The role of logos in brand experiences
How we handle a brand identity determines how we experience a brand.
A logo cannot hope to carry the content of a brand. It is a tag for a brand, it is not the brand itself. However, even though a logo acts as a tag for a brand it also offers its own content to handle. And so does not require direct access to the source material that constitutes the total brand experience to which the post above is at pains to point out.
To many people, especially dedicated logo designers and other logo-obsessors, a logo appears as a complete object and gives the impression that the experience of a brand is idealised and fixed, and as a result of the logo, powerfully contained.
Furthermore, given the prominence of logos, the manner in which they are presented and the pride of place accorded to them they tend to be over-valued and appear to be more than they are worth in reality. This problem is compounded by referring to them as logos. Hence the superficial, pseudo-mystical and misleading allure of the 'logo'.
My point cannot be dismissed as mere semantics. Language mediates experience and so the term logo mediates a particular type of experience. If we refer to a logo as a mark of a brand, the experience of a brand's primary mark (aka logo) will be different. The handling of a brand's primary expression as a brand mark facilitates an understanding that the primary brand mark is one of many brand marks.
Brand marks are more effective at cueing experiences than logos. All the sensationalist power of the title of the post above would be lost by replacing the term 'logo' with the term 'brandmark'. The rest of the post would be an interesting read about brand experiences and not a misleading and attention grabbing stab at the role of logos in brand experiences.
I stab logos too but for the reasons I've described. It's time for a more effective alternative to enter mainstream consciousness. Everyone stands to benefit from talking about brand marks.
I'm not proposing perfect. I'm proposing 'more effective'.
A brandmark (one word) is the primary brand mark (two words). All experiences are made up of terms that establish conditions and determine the nature of the environment at hand. This environment describes the brand and the experience of the brand at hand. The terms of a brand can be handled as marks, linguistic as well as gestural. These marks cue experiences, many of which go beyond the known tags in the practical experience of a brand.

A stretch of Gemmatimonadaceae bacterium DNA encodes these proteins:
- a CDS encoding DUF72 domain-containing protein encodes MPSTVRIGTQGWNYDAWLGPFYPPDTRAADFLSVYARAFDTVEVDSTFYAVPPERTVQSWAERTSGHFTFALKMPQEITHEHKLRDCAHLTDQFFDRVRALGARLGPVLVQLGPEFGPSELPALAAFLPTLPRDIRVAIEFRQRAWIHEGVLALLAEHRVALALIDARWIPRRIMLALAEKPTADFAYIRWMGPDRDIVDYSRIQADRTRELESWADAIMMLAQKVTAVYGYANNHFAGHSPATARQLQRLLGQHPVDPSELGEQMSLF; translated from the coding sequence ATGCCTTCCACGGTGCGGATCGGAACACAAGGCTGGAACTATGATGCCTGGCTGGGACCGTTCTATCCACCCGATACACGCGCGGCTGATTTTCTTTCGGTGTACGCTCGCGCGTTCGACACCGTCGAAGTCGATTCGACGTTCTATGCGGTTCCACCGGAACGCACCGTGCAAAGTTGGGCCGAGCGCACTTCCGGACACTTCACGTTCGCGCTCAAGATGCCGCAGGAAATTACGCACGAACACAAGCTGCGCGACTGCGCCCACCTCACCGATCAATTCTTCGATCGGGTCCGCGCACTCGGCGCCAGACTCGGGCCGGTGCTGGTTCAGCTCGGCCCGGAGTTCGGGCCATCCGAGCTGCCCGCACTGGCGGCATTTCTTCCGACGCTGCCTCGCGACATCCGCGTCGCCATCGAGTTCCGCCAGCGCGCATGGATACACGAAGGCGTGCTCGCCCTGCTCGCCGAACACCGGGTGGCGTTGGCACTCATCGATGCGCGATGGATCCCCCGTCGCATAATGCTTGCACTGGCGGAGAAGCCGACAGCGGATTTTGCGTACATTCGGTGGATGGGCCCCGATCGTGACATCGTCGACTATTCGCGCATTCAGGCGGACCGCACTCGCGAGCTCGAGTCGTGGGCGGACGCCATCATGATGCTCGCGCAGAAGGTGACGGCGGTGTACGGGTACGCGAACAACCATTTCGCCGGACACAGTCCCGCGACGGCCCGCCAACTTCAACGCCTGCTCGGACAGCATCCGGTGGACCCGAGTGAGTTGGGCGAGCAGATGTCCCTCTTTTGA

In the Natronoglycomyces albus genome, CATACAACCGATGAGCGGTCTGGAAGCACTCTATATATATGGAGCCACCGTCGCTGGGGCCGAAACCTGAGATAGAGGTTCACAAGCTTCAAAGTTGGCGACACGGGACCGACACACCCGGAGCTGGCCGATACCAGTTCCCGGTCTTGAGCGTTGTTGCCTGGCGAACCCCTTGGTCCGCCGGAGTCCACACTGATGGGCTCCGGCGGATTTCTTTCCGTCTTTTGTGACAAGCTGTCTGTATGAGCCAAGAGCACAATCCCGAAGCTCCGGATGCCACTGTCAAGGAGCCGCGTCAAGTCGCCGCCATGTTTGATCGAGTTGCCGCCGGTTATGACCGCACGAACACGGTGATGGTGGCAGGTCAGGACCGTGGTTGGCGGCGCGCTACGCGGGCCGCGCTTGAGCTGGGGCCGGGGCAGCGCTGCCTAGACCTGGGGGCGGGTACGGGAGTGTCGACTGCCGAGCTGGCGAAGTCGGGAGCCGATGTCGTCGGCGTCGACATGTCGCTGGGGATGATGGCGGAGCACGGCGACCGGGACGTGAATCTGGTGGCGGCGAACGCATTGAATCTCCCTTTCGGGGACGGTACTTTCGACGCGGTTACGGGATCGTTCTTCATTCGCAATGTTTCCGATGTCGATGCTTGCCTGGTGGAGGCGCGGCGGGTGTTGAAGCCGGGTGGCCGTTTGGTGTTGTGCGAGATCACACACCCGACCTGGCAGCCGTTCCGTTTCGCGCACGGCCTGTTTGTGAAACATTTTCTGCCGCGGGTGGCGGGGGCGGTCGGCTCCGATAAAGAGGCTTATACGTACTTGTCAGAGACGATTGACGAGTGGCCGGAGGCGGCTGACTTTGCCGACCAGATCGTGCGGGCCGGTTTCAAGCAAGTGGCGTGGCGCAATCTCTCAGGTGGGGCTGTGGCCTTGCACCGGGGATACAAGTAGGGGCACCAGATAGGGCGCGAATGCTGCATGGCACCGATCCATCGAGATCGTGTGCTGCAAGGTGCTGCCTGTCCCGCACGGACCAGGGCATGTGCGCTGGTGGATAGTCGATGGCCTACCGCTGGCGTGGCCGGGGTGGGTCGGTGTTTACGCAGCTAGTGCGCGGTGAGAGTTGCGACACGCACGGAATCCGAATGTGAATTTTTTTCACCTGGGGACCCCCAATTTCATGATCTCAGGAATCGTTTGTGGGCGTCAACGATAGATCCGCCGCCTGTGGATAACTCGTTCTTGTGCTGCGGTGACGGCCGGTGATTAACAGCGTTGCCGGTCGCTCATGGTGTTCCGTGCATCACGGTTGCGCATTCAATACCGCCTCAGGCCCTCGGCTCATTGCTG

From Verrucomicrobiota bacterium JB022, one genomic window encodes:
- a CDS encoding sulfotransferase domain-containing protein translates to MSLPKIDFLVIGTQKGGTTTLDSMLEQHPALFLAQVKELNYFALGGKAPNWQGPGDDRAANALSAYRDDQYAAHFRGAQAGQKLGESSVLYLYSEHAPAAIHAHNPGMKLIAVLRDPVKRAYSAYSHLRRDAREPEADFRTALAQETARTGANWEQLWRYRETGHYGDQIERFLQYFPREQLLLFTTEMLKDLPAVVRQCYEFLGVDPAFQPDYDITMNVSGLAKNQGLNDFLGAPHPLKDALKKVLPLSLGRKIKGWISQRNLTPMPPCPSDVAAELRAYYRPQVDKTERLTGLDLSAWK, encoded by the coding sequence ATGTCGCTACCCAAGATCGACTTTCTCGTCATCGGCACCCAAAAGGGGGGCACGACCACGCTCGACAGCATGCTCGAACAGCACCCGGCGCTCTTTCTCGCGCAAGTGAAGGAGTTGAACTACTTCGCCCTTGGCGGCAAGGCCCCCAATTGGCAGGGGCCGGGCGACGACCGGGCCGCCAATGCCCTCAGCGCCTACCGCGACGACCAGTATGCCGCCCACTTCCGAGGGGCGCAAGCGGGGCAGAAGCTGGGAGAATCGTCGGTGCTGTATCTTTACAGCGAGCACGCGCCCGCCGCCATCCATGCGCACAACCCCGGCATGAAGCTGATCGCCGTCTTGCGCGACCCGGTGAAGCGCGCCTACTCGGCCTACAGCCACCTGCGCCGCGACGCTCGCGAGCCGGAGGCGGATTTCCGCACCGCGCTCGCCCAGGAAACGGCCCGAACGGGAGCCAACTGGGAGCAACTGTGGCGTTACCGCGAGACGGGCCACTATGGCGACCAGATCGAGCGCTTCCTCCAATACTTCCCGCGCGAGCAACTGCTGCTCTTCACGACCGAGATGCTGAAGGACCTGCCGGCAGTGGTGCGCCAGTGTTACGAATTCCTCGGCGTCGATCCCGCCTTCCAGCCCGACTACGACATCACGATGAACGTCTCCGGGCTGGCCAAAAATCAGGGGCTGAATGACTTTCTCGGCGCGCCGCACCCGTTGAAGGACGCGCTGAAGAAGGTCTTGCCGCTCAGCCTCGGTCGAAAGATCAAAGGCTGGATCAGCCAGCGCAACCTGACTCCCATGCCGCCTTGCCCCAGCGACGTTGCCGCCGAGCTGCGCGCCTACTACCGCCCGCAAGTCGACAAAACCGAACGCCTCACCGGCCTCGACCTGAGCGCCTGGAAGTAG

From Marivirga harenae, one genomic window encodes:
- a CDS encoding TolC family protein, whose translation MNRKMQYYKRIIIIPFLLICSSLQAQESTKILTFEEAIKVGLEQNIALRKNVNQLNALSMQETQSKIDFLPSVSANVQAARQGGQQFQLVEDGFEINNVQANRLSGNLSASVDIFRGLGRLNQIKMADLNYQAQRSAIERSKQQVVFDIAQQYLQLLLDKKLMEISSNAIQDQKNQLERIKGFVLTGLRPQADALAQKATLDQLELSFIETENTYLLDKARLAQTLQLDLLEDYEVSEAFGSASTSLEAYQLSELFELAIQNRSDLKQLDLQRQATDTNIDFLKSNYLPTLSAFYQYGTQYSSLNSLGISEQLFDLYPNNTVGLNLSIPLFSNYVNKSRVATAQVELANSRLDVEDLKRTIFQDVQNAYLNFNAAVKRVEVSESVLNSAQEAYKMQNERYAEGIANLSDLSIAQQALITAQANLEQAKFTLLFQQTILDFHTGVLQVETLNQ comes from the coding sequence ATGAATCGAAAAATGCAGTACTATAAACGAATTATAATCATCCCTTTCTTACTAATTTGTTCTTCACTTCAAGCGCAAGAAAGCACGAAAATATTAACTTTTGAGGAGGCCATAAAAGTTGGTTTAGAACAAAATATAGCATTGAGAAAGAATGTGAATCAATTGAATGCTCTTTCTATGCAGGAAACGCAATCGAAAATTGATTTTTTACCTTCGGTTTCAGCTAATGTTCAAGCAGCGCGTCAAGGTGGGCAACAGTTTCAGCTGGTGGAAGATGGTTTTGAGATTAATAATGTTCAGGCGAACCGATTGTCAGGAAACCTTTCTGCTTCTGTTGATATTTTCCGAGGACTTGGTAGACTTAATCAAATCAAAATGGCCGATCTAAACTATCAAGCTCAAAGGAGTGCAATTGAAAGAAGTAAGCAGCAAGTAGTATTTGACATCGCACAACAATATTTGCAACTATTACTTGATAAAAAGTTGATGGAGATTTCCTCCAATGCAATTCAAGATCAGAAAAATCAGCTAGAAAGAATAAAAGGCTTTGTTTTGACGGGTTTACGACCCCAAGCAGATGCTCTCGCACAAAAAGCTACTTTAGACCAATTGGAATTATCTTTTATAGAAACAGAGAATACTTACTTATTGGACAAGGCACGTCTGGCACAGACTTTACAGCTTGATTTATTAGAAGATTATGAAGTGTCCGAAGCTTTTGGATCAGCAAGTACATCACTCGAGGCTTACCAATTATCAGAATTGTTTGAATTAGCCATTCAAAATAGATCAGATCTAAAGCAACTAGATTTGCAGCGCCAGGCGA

Brand marks are both tags and cues. Tags to the known and stable tangible reality, and cues to the complexities and sensitivities of the deeply personal and shared experience. A language based on these notions indicates where the art, science, religion and philosophy of brands meets with the real world in which people and their social networks live. People deal with these areas of experience on a moment to moment basis and so should brands.
'Corporate' and 'stature' are terms of authority from an institutional space where intimidation and manipulation tend to hold currency and creativity is, more often than not, held to ransom. We no longer talk about corporate identity or endorse authoritarian behaviour. Instead we talk about approachable and responsive brands. This is because everything in the world is subject to brand identity and now more than ever we avoid being told what to do, what to think or how to be.
Brands are the means by which people make their way in the world and brand identity provides the means to handle, understand and determine these brand experiences.